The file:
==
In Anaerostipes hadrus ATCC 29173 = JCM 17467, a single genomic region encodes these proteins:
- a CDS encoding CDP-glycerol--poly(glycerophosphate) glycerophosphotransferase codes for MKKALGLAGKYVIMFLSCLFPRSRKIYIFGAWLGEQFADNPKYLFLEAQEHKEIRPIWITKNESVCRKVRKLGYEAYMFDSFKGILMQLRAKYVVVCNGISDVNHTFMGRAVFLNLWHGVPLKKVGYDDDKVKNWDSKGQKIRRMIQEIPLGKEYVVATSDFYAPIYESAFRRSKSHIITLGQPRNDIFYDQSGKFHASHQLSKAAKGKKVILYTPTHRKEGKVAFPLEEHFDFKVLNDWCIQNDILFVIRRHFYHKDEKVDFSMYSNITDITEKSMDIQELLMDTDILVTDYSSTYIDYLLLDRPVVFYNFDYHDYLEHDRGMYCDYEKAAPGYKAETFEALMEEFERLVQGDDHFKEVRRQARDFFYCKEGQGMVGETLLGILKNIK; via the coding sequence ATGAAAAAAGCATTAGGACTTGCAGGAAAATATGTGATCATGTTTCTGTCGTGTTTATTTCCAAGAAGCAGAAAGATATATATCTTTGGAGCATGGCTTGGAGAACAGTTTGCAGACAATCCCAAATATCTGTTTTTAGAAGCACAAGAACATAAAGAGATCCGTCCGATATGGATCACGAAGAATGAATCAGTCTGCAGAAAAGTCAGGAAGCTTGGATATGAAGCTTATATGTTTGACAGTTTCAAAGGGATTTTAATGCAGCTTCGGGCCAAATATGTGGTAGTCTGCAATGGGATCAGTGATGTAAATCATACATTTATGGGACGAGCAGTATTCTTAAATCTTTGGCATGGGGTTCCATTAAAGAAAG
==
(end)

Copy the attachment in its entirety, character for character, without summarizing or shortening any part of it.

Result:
In Anaerostipes hadrus ATCC 29173 = JCM 17467, a single genomic region encodes these proteins:
- a CDS encoding CDP-glycerol--poly(glycerophosphate) glycerophosphotransferase codes for MKKALGLAGKYVIMFLSCLFPRSRKIYIFGAWLGEQFADNPKYLFLEAQEHKEIRPIWITKNESVCRKVRKLGYEAYMFDSFKGILMQLRAKYVVVCNGISDVNHTFMGRAVFLNLWHGVPLKKVGYDDDKVKNWDSKGQKIRRMIQEIPLGKEYVVATSDFYAPIYESAFRRSKSHIITLGQPRNDIFYDQSGKFHASHQLSKAAKGKKVILYTPTHRKEGKVAFPLEEHFDFKVLNDWCIQNDILFVIRRHFYHKDEKVDFSMYSNITDITEKSMDIQELLMDTDILVTDYSSTYIDYLLLDRPVVFYNFDYHDYLEHDRGMYCDYEKAAPGYKAETFEALMEEFERLVQGDDHFKEVRRQARDFFYCKEGQGMVGETLLGILKNIK; via the coding sequence ATGAAAAAAGCATTAGGACTTGCAGGAAAATATGTGATCATGTTTCTGTCGTGTTTATTTCCAAGAAGCAGAAAGATATATATCTTTGGAGCATGGCTTGGAGAACAGTTTGCAGACAATCCCAAATATCTGTTTTTAGAAGCACAAGAACATAAAGAGATCCGTCCGATATGGATCACGAAGAATGAATCAGTCTGCAGAAAAGTCAGGAAGCTTGGATATGAAGCTTATATGTTTGACAGTTTCAAAGGGATTTTAATGCAGCTTCGGGCCAAATATGTGGTAGTCTGCAATGGGATCAGTGATGTAAATCATACATTTATGGGACGAGCAGTATTCTTAAATCTTTGGCATGGGGTTCCATTAAAGAAAG